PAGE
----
Octinoxate and Oxybenzone are common UV absorbers but are now banned in Hawaii, Key West and other locations because of damage to coral reefs and the potential to affect fish. Oxybenzone and other active UV absorbers were approved before it was found they absorbed into the skin and can linger in the body for many days. This has resulted in increased study to find potentially safer formulations. The move toward physical sunscreens, such as zinc oxide, still requires a complex chemical mix, including dispersants and emollients to formulate effective sunscreens.
Strategies for testing range from testing using the active UV agents only, having a set commercial blend manufactured and sold as a standard, or testing with a specific manufacturer’s product at a given SPF level. Each has some limits. Using only the active agents misses the effect of other components. Using a set blend provides uniformity in testing but needs to be reviewed frequently to ensure it is up to date. Finally, choosing a set manufacturer’s product gives a potentially inconsistent stress since the formulation changes over time; this year’s formulation may not be the same as last year’s. Because the formulas and approvals are so dynamic, it is important to keep a close watch on just what is being commercialized.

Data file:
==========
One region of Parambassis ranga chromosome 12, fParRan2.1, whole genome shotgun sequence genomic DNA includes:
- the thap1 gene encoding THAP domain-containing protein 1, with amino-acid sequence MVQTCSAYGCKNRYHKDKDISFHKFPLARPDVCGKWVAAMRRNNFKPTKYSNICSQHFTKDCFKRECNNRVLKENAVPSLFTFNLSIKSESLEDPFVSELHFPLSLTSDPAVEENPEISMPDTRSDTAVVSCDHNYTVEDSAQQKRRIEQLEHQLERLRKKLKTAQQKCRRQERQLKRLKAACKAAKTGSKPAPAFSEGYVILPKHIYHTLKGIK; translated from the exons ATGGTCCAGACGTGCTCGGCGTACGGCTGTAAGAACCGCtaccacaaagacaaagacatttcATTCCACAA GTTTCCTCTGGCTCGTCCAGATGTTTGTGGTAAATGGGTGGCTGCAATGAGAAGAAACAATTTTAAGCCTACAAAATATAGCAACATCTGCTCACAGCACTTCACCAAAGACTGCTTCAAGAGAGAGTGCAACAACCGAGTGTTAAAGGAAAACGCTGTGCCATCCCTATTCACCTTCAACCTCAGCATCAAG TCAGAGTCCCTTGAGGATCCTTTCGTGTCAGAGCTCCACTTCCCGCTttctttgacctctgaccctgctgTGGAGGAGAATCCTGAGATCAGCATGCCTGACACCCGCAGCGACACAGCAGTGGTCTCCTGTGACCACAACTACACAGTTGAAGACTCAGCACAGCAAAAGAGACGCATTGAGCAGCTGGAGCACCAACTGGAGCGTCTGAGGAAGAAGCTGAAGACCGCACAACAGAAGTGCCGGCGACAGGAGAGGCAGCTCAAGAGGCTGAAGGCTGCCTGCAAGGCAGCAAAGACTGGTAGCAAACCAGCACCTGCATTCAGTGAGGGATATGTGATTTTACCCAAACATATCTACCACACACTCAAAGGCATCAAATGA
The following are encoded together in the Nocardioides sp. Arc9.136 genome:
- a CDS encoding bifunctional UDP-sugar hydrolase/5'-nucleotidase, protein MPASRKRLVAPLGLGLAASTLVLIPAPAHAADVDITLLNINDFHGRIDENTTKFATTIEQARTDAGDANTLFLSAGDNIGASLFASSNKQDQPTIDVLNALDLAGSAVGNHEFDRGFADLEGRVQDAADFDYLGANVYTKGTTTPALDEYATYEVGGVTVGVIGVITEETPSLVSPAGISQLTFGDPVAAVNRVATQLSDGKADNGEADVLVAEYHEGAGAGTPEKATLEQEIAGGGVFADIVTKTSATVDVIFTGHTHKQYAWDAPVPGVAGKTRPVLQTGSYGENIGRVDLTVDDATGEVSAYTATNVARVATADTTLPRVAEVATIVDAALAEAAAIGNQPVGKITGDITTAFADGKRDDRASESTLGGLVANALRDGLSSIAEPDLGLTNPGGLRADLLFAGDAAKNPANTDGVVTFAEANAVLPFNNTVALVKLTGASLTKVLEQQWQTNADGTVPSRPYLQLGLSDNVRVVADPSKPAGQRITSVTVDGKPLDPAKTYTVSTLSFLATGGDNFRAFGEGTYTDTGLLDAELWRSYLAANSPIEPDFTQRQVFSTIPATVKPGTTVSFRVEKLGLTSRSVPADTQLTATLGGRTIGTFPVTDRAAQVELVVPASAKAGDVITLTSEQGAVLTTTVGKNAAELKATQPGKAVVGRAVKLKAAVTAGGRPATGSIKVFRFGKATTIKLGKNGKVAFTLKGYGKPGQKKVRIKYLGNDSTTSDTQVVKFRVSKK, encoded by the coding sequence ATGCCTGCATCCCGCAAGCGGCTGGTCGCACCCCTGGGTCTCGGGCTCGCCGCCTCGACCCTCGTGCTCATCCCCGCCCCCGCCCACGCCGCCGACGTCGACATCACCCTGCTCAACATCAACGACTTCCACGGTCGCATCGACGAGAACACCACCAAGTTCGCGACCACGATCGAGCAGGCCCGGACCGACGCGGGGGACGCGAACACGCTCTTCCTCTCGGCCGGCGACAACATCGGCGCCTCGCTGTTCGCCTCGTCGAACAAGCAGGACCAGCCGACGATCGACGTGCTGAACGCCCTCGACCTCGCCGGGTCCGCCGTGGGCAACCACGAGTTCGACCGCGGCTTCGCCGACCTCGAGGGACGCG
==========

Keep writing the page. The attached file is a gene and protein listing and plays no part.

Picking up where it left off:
The next potential damage vector is anti-aging products. A recent survey found that 62% of Americans use anti-aging products as a part of their daily skin care while only 11% use sunscreen daily.
What can be done to minimize risk?
First of all, be informed and aware of trends that drive behavior, as well as knowledgeable about advances in products parts may encounter in the field. It is important to know what is new and what products are in the process of changing. Knowing what is in the most probable products with which the surface will come into contact is not easy. With over 70,000 personal care products on the market, there are a wide range of formulations in the field. Do not rely on safety data sheets alone, since they focus only on materials considered hazardous and how to handle them. Some chemicals considered safe for humans are not so safe for plastics or paints. It is often better to look at labels and follow groups and organizations that formulate or analyze consumer products.